Let’s talk about Vaccine Anxiety

It’s been a year!  An actual year of this virus upending our lives and an overwhelming year.  The vaccine rollout is gaining speed, and every week more people are eligible.  While it can feel like you’ve been waiting forever, it can also feel like suddenly it’s your turn.  Let’s take a few minutes to unpack what is going on in our brains that could be creating some surprising or confusing emotions so that you can move through these weeks in a healthier way.  

Our limbic system is the innermost part of our brain and is the most primitive part.  It is glorious because it keeps us alive and it keeps us safe.  Tucked inside the limbic system is our amygdala, the seat of our emotions, which is intimately connected with the physical functioning of our body.  The amygdala is probably most famous for triggering our flight or fight response but it also produces more nuanced emotions.  Since the amygdala really wants to keep us alive, and has been doing a good job for millions of years, it reacts strongly to situations that are new and/or threatening with fear or anxiety to motivate us to avoid the new or threatening situation.  The amygdala is also very quick on the draw, so the emotions and associated thoughts are typically our first and strongest reaction.  

Think of your amygdala as the part of you that wants to behave like a toddler. It wants what it wants, and it’s not going to do anything it doesn’t want to do. It tells you everything with great conviction.

There are a lot of aspects of this vaccine that our amygdala isn’t going to like.  It’s important to note that our amygdalas have been on high alert for a year now with all the new and changing situations and tired amygdalas are overly bossy.  Most of us won’t be getting our vaccine at our doctor’s office.  We will be going to mass vaccination sites, or commercial pharmacies in the area.  If the national guard is running your vaccination site, you are going to be interacting with a lot of people in military uniforms, which is not something most of us do on a regular basis.  You are also going to have someone sticking you with a needle and injecting something into your body.  Your amygdala gives a hard no on this part.  It is going to try to pull up all the reasons your should not let this person give you an injection.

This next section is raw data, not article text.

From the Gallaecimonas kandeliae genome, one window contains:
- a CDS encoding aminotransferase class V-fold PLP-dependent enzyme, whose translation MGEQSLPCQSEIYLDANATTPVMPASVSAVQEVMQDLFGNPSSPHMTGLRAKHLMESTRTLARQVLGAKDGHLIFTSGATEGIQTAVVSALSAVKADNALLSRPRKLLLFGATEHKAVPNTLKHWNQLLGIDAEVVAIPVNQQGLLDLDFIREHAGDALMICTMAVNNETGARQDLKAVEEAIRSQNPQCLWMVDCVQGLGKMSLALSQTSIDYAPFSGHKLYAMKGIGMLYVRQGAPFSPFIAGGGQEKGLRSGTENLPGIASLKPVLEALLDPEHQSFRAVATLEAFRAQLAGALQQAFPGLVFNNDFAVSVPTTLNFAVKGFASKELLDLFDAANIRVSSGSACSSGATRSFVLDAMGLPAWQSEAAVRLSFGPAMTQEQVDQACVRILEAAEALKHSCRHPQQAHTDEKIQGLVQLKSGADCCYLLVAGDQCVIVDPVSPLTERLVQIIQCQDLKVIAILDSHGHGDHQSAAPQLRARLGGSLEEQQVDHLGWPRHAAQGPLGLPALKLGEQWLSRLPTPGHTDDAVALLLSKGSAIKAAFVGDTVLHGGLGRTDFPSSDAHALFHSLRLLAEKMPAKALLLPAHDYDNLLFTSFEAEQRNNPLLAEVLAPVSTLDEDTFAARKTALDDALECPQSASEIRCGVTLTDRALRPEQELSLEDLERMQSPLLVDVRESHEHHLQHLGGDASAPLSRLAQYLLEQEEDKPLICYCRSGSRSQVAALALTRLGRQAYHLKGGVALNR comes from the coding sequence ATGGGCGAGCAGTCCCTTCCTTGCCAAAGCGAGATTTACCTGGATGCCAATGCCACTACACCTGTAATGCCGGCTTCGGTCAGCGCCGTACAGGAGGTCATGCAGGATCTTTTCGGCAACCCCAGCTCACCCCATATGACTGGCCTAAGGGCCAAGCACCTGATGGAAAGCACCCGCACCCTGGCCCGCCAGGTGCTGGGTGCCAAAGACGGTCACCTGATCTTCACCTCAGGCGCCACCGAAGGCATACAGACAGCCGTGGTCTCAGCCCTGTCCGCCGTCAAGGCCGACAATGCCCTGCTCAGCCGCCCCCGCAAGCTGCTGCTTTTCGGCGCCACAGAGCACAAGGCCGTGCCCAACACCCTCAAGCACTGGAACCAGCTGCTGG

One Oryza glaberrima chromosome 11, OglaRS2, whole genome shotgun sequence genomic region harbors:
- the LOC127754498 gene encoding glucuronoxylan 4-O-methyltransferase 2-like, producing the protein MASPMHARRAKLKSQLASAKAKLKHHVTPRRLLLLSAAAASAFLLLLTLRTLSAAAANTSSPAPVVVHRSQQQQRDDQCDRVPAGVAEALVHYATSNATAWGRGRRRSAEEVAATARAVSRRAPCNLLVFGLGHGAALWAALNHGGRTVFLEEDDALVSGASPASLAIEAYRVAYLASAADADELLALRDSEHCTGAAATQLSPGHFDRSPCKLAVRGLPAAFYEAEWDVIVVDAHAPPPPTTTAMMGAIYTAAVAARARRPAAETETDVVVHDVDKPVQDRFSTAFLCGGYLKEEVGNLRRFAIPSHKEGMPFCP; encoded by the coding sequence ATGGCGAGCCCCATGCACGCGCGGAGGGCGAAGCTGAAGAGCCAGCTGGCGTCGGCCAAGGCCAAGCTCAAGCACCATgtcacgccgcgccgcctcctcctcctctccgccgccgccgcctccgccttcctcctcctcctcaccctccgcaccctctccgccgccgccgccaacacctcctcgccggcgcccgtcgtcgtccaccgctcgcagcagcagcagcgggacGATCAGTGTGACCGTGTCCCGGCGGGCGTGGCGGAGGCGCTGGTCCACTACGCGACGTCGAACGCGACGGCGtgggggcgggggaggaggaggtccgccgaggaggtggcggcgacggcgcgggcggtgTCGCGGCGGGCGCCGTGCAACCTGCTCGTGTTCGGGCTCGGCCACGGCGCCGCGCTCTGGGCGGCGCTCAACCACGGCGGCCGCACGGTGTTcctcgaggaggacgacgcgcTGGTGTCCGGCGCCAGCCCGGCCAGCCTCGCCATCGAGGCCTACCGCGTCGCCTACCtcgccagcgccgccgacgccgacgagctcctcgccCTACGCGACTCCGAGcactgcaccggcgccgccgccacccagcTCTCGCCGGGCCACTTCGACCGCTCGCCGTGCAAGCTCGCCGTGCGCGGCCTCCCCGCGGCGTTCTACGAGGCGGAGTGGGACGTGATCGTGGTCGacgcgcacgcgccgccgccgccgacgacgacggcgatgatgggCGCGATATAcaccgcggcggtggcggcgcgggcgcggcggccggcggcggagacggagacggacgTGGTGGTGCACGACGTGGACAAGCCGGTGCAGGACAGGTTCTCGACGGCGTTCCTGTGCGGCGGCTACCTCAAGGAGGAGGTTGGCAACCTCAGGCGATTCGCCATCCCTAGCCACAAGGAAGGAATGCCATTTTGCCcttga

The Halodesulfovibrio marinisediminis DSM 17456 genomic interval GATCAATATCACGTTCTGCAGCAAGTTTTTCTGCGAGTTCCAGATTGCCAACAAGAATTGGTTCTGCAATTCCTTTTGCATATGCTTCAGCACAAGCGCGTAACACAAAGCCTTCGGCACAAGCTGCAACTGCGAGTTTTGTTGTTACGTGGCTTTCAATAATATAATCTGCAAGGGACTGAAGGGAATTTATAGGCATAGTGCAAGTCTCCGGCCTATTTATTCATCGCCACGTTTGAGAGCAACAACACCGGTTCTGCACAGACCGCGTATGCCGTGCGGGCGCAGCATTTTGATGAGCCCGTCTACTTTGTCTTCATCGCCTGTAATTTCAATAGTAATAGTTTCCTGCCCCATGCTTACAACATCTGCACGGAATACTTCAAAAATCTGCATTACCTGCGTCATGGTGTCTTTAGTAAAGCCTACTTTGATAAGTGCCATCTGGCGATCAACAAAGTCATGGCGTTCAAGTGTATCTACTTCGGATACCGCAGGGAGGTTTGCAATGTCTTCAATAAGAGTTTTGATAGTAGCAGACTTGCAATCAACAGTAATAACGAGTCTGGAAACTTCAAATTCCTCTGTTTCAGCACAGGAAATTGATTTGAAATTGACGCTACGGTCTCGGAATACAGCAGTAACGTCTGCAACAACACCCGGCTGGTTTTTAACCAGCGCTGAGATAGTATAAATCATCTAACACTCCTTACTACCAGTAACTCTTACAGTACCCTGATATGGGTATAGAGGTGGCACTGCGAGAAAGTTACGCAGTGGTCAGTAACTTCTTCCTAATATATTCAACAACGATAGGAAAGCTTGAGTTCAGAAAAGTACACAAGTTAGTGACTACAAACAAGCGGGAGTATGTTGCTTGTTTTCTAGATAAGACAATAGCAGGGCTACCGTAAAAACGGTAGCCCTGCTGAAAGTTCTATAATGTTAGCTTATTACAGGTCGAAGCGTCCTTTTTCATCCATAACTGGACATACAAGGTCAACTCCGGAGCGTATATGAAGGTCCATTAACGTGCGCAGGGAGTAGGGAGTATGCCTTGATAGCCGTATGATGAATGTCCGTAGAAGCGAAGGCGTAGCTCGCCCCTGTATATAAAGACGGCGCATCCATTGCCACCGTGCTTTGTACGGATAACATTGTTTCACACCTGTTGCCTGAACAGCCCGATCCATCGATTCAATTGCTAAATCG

This is the part where your frontal lobe gets involved, but unlike the amygdala, the frontal lobe is much more measured in it’s response.  Our frontal lobes are really wonderful.  This is where our more advanced cognitions form and is the most sophisticated part of our brain.  Our personality, problem solving, social skills, speech, ability to plan and ability to regulate emotions all happen in the frontal lobe. 

Our frontal lobe is the adult in the situation when our amygdala is acting more like a tired and hungry three year old.  

So what are some practical steps? 

  • First, validate your own difficult emotions.  Of course you are nervous or even scared.  This is all new.  The situation is new and the vaccine is new.  Are you nervous about side effect?  That makes sense, so you will wait 15 or maybe even 20 minutes after your shot to make sure you are ok, and you’ll sign up for the post vaccine check-ins.  We have a great medical system full of kind, brilliant and hardworking folks who can take care of us if we need it.  
  • Second, thank your emotions.  I’m glad your emotions are working to keep you safe.  It would be kind of strange if you had no difficult feelings about walking into someplace new and letting a stranger give you a shot.  Your body cares about you and that is a good thing.  When we recognize and accept our emotions, they naturally calm down because they have done their job of getting our attention.  The third part is the best.  
  • Third, lean into comforting and motivating thoughts. The problem solving, reasoning, planning part of your thoughts comes into the conversation here.  The hero doctors and scientists who have been working on vaccines, in general, for more than a century, these types of vaccines for decades, and this particular one for a year and the people who participated in the trials to ensure the safety of these vaccines, trust them and be thankful for their hard work.  I really love nerdy scientist, researchers and virologists.  Think about your own future.  What will it be like to not worry so much about getting sick, or worse getting someone you love sick?  How amazing is it that our getting vaccinated helps protect others and get our community and our world back to the things we care about!?  Think about all the kids who can’t get vaccinated yet and know that your vaccination helps protect them.  Think about kids in school, eating in restaurants, concerts, church, meals with friends, traveling, hugs…all the things we took for granted and miss so much.  Can you imagine doing that one thing you’ve been looking forward to and feeling peace and confidence to do it?  Take a moment to imagine it.  

As a health care provider, I am many weeks past my second shot and being with my parents who are also vaccinated feels so good.  I can literally feel a lightness in my body now because the worry is gone.  Each week, people I love are getting vaccinated and, in my mind, I hold an image of  crowd of protected people that is growing and it feels so good.  I’m so so thankful! Teachers are getting vaccinated and that protects my kids who are too young to get vaccinated (one of whom has asthma).  I am proud to be a part of the growing group of vaccinated who are loving our neighbors and ourselves.  


So nervousness, you have a small place here, but hope and gratitude take the day!  Hands in friends. Schedule your vaccine when it’s your turn to take care of yourself and your community.

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